Like many Americans, I’m a little weird about food. I’d like to think, however, that I’m at least weird about food in a…well, in a weird way.
Food… obtaining it, preparing it, serving it, and eating it… is, for me, sacred stuff. I have been known to move through the produce aisle of a grocery store in a kind of trance, caressing melons with a fondness usually reserved for adorable children who are blood relations of the person in question. I sigh over the smell of chicken stock bubbling, coo over the mis-matched eggs of my hen-keeping, egg-selling friends, and all but sing over the first fresh asparagus shoots of the year.
Many years ago, like many Pagans, I received Reiki attunements. I don’t do much with my Reiki, though I have trained a handful of students over the years, and used it every now and then on my own or my family’s ailments. But if it is true, as the Reiki Masters say, that what we are handling when we give or receive Reiki is life-energy, then it may be significant that my hands become hot, as if I were performing an attunement or deep in a healing, whenever I knead a loaf of home-made bread.
Bread is, all food is of course, the staff of life.
Beyond that, however, it strikes me that the act of eating is second only to making love when it comes to the intimate manner in which we relate as living beings to the physical world. When we eat, we savor the physicality of our food; we take it into ourselves; we break it down, encompass it, and rebuild ourselves from it.
It’s hard to think of a relationship more direct and intimate, more powerful and intense, than that. Eating is sacred, then, and food is a sacrament. (It is not for nothing that so many ancient pagan rituals were essentially meals we shared with our ancestors or with our gods.)
And yet, like all sacraments, food is capable of abuse, and the lack of consciousness with which many of us eat has approximately the same relationship to the sacrament and communion of eating in reverence that dialing up a 900 number for phone sex has to the Wiccan Great Rite. We eat in haste, in private, in our moving cars. We eat substances not found in nature, and we eat the bodies of animals who have been forced to live up to their hocks in their own excrement.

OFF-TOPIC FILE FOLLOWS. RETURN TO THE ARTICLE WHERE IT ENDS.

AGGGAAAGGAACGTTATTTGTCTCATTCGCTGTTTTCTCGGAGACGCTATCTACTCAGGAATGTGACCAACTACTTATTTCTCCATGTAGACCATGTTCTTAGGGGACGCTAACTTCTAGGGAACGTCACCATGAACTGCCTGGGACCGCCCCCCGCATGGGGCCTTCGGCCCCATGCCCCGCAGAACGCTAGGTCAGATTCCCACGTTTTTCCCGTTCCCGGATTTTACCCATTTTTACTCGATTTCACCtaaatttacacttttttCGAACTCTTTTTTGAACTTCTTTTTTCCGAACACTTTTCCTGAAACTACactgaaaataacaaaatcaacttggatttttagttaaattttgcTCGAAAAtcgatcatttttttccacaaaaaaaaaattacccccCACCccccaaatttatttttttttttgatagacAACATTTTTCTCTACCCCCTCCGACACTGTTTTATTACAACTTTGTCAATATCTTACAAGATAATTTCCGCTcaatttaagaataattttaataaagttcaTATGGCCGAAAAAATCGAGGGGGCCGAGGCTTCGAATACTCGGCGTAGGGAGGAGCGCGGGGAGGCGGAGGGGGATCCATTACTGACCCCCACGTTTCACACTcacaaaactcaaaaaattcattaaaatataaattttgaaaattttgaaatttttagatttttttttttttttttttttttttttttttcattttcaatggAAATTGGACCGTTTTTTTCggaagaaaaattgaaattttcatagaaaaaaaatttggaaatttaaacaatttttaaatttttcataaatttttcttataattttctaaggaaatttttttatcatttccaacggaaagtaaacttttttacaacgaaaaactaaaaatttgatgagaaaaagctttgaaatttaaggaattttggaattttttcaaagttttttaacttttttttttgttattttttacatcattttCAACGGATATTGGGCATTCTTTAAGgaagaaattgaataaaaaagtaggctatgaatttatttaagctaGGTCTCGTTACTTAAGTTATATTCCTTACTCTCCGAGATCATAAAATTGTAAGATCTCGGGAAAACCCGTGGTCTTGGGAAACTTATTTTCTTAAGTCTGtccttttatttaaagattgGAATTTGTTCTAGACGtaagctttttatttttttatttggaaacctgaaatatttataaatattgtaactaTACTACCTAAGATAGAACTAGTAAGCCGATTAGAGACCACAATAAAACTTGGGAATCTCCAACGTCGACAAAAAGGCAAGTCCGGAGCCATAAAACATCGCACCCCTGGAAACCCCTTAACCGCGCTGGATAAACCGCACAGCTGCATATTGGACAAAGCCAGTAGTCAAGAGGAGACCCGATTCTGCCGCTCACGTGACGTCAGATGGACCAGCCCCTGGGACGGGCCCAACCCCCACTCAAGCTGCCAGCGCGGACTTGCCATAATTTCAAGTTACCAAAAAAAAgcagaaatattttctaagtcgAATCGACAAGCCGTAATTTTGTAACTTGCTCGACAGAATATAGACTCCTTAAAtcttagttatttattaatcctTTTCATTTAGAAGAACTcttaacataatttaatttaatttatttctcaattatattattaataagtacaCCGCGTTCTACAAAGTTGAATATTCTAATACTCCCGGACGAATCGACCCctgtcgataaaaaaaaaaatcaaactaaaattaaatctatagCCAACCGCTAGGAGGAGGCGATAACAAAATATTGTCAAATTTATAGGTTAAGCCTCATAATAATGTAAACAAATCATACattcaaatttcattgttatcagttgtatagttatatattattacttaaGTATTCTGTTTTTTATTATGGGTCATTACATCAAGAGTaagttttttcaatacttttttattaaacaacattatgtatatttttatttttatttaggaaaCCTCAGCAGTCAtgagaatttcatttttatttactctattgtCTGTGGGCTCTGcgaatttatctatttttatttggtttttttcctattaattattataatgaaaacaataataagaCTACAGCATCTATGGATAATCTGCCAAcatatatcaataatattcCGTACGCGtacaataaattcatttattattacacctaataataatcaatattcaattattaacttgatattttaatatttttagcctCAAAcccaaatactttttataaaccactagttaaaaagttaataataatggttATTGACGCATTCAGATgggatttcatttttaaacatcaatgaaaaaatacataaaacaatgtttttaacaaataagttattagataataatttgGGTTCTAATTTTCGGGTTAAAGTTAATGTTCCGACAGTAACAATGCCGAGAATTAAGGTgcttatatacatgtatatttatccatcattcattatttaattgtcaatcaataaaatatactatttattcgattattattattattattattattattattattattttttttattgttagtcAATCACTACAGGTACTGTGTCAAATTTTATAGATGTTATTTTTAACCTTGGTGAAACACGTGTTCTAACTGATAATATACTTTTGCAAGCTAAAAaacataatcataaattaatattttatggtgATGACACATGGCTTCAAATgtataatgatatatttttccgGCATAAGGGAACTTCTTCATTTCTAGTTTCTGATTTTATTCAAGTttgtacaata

I will spare you–for now–the news about what all this processed, packaged, convenience, out-of-season, long-distance food supply is doing to the earth, or to your body. You already know this. (Though, probably, like me, you could stand to know more. We all need to know more, and to care a bit more, if we are to preserve a sustainable agriculture for our grandchildren.
The point, however, is this: we eat uncaringly, unfeelingly, ignobly.
I don’t mean to go all diet-nazi on anyone. I am no fast-food virgin, and I dearly love the taste of those chemically enriched soft serve “creemee” cones they sell by the side of the road all summer. I’m not trying to tell you to abandon blue Jello for all time, to become a vegan, or to take on a macrobiotic diet.
But if we are children of the land, people of the earth, and if we really believe that the holy is present in all things, always, why are we eating as if food were pornography rather than joy and communion?
(Would you really share those BerryBurst Ice Cream Oreos with a god or a goddess? One you actually cared about?)
If the last time you saw a vegetable, it was a Funyon, do yourself a favor. (Hell, do this even if you’re a total organic food fanatic and locavore; you deserve it!) It’s spring, here in the northern hemisphere. Good, fresh fruits and vegetables are just coming into season. Find out where there’s a farm stand near you, and figure out what’s local and seasonal. Just for a change of pace, skip the strawberries shipped up from Mexico inside little plastic coffins (never mind the artificially-flavored strawberry bits in those BerryBurst Oreos) and wait for the ones that will–eventually–show up in your neighborhood. Take them home. Wash them. (That’s right–with your hands and plain cold water–nothing high tech about it.) Hull them yourself, with the tip of a grapefruit spoon or a butter knife, or with your fingers.
Smell your fingers. Smell the berries.
Eat some. Outside, if you can, someplace beautiful.
And leave some there. With thanks… for those who have birthed you, fed you, and sustained your life: spirits, plants, animals, and other humans with whom we are privileged to share this world.
Remember who you are. Give thanks. Wake up.